VAT Reverse Charge

Concerns have been expressed by The Federation of Master Builders and Businesses themselves about implementing the new CIS VAT rules referred to as the Domestic Reverse Charge (DRC). Originally due to be introduced on the 1st October 2019, DRC will finally come into effect on the 1st March 2021 following further delays due to the impact of Coronavirus. 2021 will be the year we have to understand and get to grips with this new VAT structure for the Construction Industry.

The Domestic Reverse Charge is going to change the way VAT is collected and its impact will be felt right through the Construction industry. In Building terms it’s when the Architect turns up on site with new drawings which means the wall you built the day before has to be moved.

DRC will only apply to individuals or businesses registered for VAT and the Construction Industry Scheme in the UK.

It will affect both Contractors and Sub-Contractors, have a look at the Flowchart below to see the impact on you as an individual or your business.

In Preparation for the 1st March 2020

  • Identify which part of the new legislation applies to you or your business.
  • Understanding the impact of Cashflow. (Read our blog here to see the direct impact on you).
  • Make sure your accounting systems and the software you are using is the most up to date available.
  • Contact suppliers and customers in writing to acknowledge that you are aware of the changes of DRC.

Why have HMRC introduced the Domestic Reverse Charge?


The new Legislation is an anti-Fraud measure to remove the opportunity of Organised Criminal Gangs to create new companies and steal VAT by reclaiming large amounts of input tax then disappearing before making any sales.

You or your business may have noticed that any large refunds of VAT over the last few years have been subjected to a VAT check before funds have been released. This is also part of the ongoing battle against fraud.

Missing Trader fraud is projected to have cost the government £140m in 2020/21.


HMRC want to avoid fraud issues by collecting any VAT due from the Main Contractors only. The VAT liability moves from the subcontractor, which will mean they no longer charge VAT on the invoice to the middle/main contractor. The middle contractor continues the same process as the subcontractor passing the liability onto the main contractors. The Main contractor is the end of the chain and only at this point will an invoice be raised which includes VAT. The Contractor charges this to the customer and pays the VAT due over to HMRC.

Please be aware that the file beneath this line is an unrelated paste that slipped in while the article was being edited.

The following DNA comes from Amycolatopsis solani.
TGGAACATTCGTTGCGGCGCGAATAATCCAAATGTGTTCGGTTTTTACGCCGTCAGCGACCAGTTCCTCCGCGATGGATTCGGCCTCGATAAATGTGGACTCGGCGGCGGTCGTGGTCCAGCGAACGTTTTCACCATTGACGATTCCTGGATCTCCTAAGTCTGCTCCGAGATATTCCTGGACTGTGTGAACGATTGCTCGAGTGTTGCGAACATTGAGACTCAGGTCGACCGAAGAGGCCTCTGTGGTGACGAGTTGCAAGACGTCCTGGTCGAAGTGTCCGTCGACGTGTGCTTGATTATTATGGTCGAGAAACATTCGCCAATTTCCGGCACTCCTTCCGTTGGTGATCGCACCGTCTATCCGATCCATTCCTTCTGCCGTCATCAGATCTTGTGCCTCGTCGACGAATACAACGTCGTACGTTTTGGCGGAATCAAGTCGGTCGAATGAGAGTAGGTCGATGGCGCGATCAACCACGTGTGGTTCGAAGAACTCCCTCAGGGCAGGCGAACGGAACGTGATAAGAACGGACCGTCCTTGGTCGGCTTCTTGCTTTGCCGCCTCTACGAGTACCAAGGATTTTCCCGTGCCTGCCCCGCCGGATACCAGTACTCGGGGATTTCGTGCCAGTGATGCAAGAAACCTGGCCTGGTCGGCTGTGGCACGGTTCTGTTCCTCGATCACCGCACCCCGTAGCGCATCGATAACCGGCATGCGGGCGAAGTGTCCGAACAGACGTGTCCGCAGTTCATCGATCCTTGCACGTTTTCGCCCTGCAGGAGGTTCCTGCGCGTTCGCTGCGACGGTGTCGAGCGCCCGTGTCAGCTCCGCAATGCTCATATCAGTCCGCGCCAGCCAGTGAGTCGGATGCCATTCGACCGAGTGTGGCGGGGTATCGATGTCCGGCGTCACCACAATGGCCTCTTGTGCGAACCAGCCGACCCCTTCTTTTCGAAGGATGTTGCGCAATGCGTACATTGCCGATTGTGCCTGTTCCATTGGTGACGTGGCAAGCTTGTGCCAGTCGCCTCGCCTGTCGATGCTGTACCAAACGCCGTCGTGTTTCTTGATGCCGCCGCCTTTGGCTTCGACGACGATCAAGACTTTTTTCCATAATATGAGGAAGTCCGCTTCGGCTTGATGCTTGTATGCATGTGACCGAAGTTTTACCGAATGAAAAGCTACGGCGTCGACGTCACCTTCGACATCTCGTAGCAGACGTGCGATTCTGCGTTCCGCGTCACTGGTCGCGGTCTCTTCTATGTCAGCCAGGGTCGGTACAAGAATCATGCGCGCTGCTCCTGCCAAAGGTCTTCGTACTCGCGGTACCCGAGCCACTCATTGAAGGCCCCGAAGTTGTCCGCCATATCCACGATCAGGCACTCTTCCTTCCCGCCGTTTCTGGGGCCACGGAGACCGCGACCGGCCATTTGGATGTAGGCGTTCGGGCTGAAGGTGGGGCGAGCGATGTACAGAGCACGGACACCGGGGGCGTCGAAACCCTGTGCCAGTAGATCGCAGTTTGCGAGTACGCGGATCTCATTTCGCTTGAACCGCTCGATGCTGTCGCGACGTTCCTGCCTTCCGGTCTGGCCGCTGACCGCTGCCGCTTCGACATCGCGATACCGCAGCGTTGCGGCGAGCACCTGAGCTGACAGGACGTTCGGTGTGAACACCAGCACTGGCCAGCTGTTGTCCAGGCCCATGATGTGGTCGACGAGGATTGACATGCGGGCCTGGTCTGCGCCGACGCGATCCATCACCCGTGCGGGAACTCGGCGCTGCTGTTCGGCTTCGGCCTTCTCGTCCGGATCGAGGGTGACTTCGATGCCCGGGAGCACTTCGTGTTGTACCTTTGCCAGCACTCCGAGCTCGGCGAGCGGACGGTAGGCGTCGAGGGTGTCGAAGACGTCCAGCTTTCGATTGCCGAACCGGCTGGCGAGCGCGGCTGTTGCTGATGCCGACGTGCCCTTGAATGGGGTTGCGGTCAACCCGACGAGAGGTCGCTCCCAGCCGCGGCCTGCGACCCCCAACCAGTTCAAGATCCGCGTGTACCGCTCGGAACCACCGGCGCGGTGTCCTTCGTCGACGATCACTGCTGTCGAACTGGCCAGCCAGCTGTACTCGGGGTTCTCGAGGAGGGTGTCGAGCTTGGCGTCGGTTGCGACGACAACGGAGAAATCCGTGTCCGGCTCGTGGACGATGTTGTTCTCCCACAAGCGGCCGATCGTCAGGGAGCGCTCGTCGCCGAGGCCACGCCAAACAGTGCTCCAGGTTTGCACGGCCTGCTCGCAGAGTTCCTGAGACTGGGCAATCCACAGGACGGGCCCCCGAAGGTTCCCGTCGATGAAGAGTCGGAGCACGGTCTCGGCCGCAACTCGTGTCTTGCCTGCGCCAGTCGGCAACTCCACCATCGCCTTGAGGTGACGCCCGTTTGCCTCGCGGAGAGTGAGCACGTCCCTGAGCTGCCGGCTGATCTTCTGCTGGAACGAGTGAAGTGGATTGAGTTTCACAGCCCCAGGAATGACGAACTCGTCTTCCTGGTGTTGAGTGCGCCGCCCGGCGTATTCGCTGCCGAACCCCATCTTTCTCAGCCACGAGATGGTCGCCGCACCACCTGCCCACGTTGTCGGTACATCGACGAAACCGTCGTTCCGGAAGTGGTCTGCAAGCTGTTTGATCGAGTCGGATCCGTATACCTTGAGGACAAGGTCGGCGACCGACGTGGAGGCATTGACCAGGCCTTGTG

All this in HMRC’s opinion will result in less VAT disappearing.


HMRC understands that implementing the new legalisation may cause some problems and have indicated they will apply a very light touch in dealing with any errors which may be made while getting to grips with the new rules.

Penalties will however be enforced if you are deliberately trying to take advantage by not accounting for VAT correctly.


Cashflow is going to be an important part of the new process, especially for the Subcontractor right at the start of the chain. The 20% VAT which was previously collected on behalf of HMRC and used to help with cashflow before paying over the VAT to HMRC will disappear and provide potential liquidity problems for individuals and businesses.

One suggestion to ease these concerns would be to complete monthly VAT Returns. The switch to monthly returns may mean your business receives VAT refunds due to no VAT on sales and claims made against vatable expenditure.

Gross CIS is another option to aid cashflow. If you qualify for the scheme, the 20% CIS deduction is not applied which enables you to retain the money within the business to combat the 20% VAT loss and help with Cashflow.

The Middle Contractor has the most important role within the process. They are vital in keeping the DRC process working by recording information correctly and applying the new rules. No VAT is claimed from the Subcontractor or applied to sales to the Main Contractor which potentially has cashflow consequences for the middle contractor.

The Main Contractor will apply the DRC rules for invoices received from the Middle Contractor and not reclaim any input VAT as none will have been charged. VAT will be invoiced to the end Customer and the Main Contractors are responsible to paying over the output VAT charged to the customer that has been deferred from the Subcontractor at the start of the process. The challenges the Main Contractor will face are, that without the necessity to reclaim any input VAT on Middle Contractor invoices, larger VAT Payments will need to be made to HMRC at every VAT period end.

For more information on the direct effects of the DRC process on contractors and sub-contractors, read our blog here.

Separate Contracts & Invoices for Labour and Materials

Supply and fix works will also be subject to the DRC rules if the work is provided at the same time and at the same site as the supply of materials. The supply of labour and materials qualifies as a single supply for VAT purposes. Sending separate invoices to the same supplier split between labour and material will not remove the material element from the reverse charge. Please see below for an example of the DRC invoices.


The new rules do not apply to all sales and purchases between Main Contractors and Subcontractors. The exclusions include transactions falling into the following categories:

  • Non-VAT Registered Businesses.
  • Zero rated Goods.
  • Partial Exemption.
  • Flat rate VAT.
  • Cash Accounting (Treat as invoice accounting on the DRS).


The new rules will take a little time to get used to. However, WDS are here to help you understand your responsibilities under the new system and help you overcome the potential issues highlighted above. If you are in any doubt or need any assistance, please do not hesitate to contact your usual WDS contact.

Flowchart –


Example Invoice –